Meanwhile, he advised against panic selling of businesses. “The reality is nobody is selling a business unless there is a distress angle. If you’re a good business that fancies your chances of surviving this it’s the worst possible time to put it up for sale. If you’re in distress, the only people that will buy are looking for a deal.”
There would be opportunities to grow and consolidate, he said. “What we all need to do is stay around long enough to catch that wave.” He estimated travel’s full recovery at 2-5 years.
Most recent figures showed domestic bookings down 10% from the norm, he said, but international bookings were still around 30% down. “If you’re trying to book a holiday rental in the UK, you really will find it a challenge to get something.”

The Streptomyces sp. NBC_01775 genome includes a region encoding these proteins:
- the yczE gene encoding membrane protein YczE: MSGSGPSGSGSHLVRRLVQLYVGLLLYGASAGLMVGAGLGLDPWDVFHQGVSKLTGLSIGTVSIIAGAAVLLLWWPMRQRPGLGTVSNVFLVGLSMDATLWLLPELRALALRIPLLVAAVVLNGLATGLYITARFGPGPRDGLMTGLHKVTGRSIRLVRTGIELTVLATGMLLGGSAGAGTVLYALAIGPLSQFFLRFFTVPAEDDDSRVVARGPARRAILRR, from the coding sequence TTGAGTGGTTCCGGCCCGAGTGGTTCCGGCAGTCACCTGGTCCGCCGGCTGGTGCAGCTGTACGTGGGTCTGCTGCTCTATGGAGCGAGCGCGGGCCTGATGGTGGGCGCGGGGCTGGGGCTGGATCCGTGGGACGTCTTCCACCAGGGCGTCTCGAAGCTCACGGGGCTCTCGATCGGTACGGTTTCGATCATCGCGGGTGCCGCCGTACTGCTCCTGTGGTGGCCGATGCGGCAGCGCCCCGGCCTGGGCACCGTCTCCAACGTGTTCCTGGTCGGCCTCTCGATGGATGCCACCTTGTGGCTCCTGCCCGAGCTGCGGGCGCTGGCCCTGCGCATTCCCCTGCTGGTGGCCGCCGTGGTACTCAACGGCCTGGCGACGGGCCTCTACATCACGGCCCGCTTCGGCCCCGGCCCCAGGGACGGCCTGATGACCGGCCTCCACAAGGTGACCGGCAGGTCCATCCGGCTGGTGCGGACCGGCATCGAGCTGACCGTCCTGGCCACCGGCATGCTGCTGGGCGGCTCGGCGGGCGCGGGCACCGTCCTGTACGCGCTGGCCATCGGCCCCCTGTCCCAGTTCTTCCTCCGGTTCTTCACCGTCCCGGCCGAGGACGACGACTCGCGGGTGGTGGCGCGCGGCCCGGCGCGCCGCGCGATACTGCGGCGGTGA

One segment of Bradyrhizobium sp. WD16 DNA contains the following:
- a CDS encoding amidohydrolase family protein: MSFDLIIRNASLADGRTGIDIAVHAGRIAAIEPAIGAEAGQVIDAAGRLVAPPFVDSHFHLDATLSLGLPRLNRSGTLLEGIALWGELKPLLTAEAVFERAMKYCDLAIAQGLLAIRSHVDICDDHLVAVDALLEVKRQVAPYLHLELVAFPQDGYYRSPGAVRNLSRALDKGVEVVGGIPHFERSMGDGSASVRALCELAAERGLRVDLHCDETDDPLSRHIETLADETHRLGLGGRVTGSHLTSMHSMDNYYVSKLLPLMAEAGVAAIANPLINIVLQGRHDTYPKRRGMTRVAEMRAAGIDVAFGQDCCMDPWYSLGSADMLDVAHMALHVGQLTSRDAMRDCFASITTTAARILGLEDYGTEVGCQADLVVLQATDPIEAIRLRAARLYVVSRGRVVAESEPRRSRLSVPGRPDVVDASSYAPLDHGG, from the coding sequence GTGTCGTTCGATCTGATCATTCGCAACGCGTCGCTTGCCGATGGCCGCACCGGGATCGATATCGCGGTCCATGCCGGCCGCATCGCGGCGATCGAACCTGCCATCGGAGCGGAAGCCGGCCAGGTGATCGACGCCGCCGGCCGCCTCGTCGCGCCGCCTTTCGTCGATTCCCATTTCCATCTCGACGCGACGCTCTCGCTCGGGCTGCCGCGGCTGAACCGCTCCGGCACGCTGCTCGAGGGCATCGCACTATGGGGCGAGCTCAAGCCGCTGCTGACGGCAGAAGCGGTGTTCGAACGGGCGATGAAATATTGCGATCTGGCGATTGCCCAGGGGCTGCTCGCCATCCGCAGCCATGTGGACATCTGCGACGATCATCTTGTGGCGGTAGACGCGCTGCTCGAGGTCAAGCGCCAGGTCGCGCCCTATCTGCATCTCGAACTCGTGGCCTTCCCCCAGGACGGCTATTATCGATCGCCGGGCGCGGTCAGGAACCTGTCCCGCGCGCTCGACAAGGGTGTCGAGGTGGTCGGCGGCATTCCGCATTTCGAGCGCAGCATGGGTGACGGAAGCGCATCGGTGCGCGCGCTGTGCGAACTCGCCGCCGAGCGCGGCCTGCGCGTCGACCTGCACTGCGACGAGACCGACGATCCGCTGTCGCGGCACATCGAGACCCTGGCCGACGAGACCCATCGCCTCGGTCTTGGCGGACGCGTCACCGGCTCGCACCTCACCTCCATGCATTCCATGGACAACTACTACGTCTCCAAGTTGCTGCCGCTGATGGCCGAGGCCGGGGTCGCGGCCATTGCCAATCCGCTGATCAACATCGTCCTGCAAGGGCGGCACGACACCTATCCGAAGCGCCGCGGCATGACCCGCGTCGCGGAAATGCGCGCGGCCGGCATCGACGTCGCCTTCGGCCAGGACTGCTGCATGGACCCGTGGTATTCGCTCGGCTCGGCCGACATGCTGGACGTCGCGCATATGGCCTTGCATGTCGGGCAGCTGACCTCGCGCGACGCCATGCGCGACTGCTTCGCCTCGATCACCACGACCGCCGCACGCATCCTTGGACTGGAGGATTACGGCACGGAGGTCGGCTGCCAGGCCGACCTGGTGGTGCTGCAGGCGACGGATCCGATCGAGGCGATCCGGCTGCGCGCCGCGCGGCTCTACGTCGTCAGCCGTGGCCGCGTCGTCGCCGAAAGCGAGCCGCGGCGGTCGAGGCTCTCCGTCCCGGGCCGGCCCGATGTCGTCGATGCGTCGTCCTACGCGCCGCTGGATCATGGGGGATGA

When it came to overseas holidays, European bookings were “much stronger than long-haul; somewhere around 50% down on normal levels but it’s a big improvement on the 90% we were down in April”.
Data from Citi Bank shows travel website visits are improving for all sectors except cruise. Compared to 30 March, tour operator and agent site visits were down 47% from a low of 77%, hotels -53% from -78% and airlines now -37% from -69%. Cruise remains at -69%, a low it initially reached in May, due mainly to the FCO ban.
The inevitable consequence of uncertainty over the ability to travel and worries about companies’ financial health was late booking. According to Iata, in June, 41% of sales were made less than three days before departure, compared with 18% in June 2019. “There’s no way a travel business can run like that with those sorts of horizons; no way you can plan schedules, no way you can plan resourcing.”
This had consequences deeper within the industry for merchant acquirers, insurers and lenders.
“Customers aren’t the only ones that are nervous; all of the stakeholders are doing the maths and trying to figure out what their own positions are.”